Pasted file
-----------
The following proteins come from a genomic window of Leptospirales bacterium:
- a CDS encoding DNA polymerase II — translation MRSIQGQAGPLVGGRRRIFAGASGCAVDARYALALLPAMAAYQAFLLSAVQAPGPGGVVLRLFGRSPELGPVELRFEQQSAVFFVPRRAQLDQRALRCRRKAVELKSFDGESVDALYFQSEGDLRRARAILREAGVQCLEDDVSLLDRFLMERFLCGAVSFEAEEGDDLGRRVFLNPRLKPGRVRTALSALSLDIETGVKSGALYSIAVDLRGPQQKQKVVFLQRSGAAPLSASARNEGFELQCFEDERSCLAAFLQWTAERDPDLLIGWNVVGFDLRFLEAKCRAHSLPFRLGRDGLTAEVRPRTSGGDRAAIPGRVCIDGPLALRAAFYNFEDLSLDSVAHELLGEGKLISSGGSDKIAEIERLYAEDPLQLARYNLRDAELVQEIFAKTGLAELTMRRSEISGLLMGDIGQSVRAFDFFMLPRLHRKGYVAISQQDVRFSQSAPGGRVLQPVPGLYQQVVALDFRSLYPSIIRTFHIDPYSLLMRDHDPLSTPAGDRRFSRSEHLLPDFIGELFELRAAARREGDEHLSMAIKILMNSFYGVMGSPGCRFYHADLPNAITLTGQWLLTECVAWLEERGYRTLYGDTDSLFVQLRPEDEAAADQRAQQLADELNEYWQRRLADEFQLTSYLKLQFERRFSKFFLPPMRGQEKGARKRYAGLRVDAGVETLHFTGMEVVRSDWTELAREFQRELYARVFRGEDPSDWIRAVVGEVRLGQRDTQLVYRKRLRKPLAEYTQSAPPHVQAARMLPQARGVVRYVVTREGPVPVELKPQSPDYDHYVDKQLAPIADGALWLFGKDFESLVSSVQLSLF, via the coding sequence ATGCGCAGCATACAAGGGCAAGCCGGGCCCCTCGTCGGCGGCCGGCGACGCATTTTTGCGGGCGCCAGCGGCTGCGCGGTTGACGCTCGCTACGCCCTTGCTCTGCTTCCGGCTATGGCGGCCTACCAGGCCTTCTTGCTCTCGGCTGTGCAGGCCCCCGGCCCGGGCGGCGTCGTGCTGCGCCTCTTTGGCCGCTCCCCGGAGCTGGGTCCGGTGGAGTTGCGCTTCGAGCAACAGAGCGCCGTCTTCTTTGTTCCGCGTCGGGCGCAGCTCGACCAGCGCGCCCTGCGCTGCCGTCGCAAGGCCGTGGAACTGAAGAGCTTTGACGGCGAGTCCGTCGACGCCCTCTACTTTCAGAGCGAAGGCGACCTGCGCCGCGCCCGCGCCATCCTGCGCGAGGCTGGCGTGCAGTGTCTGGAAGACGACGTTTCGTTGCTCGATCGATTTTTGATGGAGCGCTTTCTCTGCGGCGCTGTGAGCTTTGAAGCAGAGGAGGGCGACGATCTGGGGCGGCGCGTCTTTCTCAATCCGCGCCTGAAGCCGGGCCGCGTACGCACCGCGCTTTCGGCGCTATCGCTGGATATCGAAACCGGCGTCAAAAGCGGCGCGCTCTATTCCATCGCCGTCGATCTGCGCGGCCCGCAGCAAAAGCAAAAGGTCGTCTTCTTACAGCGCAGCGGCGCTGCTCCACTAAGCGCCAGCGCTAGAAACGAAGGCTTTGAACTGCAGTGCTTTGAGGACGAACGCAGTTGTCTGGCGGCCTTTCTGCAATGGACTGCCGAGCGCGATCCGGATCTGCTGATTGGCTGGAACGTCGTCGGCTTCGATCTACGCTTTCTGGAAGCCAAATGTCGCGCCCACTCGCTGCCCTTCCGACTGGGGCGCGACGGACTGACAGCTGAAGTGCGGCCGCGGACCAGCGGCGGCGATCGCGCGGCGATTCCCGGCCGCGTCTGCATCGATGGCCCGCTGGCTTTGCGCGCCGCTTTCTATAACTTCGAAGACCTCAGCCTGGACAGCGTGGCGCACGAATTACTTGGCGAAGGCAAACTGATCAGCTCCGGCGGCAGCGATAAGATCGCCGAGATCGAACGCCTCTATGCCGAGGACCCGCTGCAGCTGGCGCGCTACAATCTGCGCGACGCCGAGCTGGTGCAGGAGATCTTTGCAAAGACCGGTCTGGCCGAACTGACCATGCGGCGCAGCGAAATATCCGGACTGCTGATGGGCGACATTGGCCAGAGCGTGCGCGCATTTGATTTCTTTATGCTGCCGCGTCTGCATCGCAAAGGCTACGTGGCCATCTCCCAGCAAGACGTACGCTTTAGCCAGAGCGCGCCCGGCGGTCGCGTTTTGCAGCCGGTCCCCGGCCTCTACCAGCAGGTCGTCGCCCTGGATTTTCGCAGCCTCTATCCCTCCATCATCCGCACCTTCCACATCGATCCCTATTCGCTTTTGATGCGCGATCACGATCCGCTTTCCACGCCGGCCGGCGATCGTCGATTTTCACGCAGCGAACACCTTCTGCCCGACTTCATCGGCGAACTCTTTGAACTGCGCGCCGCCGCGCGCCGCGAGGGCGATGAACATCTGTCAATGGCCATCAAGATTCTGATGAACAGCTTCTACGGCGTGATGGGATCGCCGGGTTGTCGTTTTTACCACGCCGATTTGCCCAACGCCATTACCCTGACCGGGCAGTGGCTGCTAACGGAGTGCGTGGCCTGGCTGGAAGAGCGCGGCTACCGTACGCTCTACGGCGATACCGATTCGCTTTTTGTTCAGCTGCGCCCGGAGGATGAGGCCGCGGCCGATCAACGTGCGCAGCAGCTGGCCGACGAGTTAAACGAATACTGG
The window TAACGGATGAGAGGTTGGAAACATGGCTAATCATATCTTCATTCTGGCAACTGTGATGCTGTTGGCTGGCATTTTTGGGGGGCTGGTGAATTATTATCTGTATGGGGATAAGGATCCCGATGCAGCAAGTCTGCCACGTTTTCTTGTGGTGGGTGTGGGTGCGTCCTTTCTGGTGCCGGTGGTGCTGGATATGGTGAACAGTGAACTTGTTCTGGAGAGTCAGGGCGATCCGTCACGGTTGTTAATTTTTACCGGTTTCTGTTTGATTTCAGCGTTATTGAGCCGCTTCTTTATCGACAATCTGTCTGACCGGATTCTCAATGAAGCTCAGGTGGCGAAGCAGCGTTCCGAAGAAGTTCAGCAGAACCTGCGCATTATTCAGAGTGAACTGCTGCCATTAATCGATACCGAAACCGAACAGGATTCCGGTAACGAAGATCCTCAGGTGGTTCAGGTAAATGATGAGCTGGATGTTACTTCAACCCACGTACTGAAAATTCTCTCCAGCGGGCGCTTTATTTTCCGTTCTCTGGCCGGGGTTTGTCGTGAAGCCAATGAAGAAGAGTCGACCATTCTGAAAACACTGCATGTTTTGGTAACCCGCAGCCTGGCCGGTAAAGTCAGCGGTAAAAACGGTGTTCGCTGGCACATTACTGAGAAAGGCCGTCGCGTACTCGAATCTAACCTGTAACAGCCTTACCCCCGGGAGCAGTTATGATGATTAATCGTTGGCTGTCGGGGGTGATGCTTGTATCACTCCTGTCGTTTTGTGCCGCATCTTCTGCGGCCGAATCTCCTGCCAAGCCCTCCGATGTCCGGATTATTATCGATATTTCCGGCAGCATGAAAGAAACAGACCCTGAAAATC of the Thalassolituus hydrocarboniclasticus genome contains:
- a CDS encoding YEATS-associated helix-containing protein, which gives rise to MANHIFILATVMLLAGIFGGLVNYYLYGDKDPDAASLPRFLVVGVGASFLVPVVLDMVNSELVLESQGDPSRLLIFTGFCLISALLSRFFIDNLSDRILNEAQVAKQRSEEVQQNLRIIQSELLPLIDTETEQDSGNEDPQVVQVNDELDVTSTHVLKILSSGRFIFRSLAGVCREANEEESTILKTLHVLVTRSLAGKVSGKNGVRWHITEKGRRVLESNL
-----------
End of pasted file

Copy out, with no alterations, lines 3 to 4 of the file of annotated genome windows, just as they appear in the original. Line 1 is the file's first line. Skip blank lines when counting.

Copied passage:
The window TAACGGATGAGAGGTTGGAAACATGGCTAATCATATCTTCATTCTGGCAACTGTGATGCTGTTGGCTGGCATTTTTGGGGGGCTGGTGAATTATTATCTGTATGGGGATAAGGATCCCGATGCAGCAAGTCTGCCACGTTTTCTTGTGGTGGGTGTGGGTGCGTCCTTTCTGGTGCCGGTGGTGCTGGATATGGTGAACAGTGAACTTGTTCTGGAGAGTCAGGGCGATCCGTCACGGTTGTTAATTTTTACCGGTTTCTGTTTGATTTCAGCGTTATTGAGCCGCTTCTTTATCGACAATCTGTCTGACCGGATTCTCAATGAAGCTCAGGTGGCGAAGCAGCGTTCCGAAGAAGTTCAGCAGAACCTGCGCATTATTCAGAGTGAACTGCTGCCATTAATCGATACCGAAACCGAACAGGATTCCGGTAACGAAGATCCTCAGGTGGTTCAGGTAAATGATGAGCTGGATGTTACTTCAACCCACGTACTGAAAATTCTCTCCAGCGGGCGCTTTATTTTCCGTTCTCTGGCCGGGGTTTGTCGTGAAGCCAATGAAGAAGAGTCGACCATTCTGAAAACACTGCATGTTTTGGTAACCCGCAGCCTGGCCGGTAAAGTCAGCGGTAAAAACGGTGTTCGCTGGCACATTACTGAGAAAGGCCGTCGCGTACTCGAATCTAACCTGTAACAGCCTTACCCCCGGGAGCAGTTATGATGATTAATCGTTGGCTGTCGGGGGTGATGCTTGTATCACTCCTGTCGTTTTGTGCCGCATCTTCTGCGGCCGAATCTCCTGCCAAGCCCTCCGATGTCCGGATTATTATCGATATTTCCGGCAGCATGAAAGAAACAGACCCTGAAAATC of the Thalassolituus hydrocarboniclasticus genome contains:
- a CDS encoding YEATS-associated helix-containing protein, which gives rise to MANHIFILATVMLLAGIFGGLVNYYLYGDKDPDAASLPRFLVVGVGASFLVPVVLDMVNSELVLESQGDPSRLLIFTGFCLISALLSRFFIDNLSDRILNEAQVAKQRSEEVQQNLRIIQSELLPLIDTETEQDSGNEDPQVVQVNDELDVTSTHVLKILSSGRFIFRSLAGVCREANEEESTILKTLHVLVTRSLAGKVSGKNGVRWHITEKGRRVLESNL